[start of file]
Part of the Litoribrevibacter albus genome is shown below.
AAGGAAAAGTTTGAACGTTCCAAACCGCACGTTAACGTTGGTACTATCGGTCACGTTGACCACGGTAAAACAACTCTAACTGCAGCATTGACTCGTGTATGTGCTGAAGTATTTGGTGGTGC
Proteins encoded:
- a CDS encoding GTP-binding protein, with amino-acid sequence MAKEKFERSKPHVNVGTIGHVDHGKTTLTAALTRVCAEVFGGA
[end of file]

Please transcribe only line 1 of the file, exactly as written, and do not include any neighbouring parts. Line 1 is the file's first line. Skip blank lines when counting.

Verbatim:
Part of the Litoribrevibacter albus genome is shown below.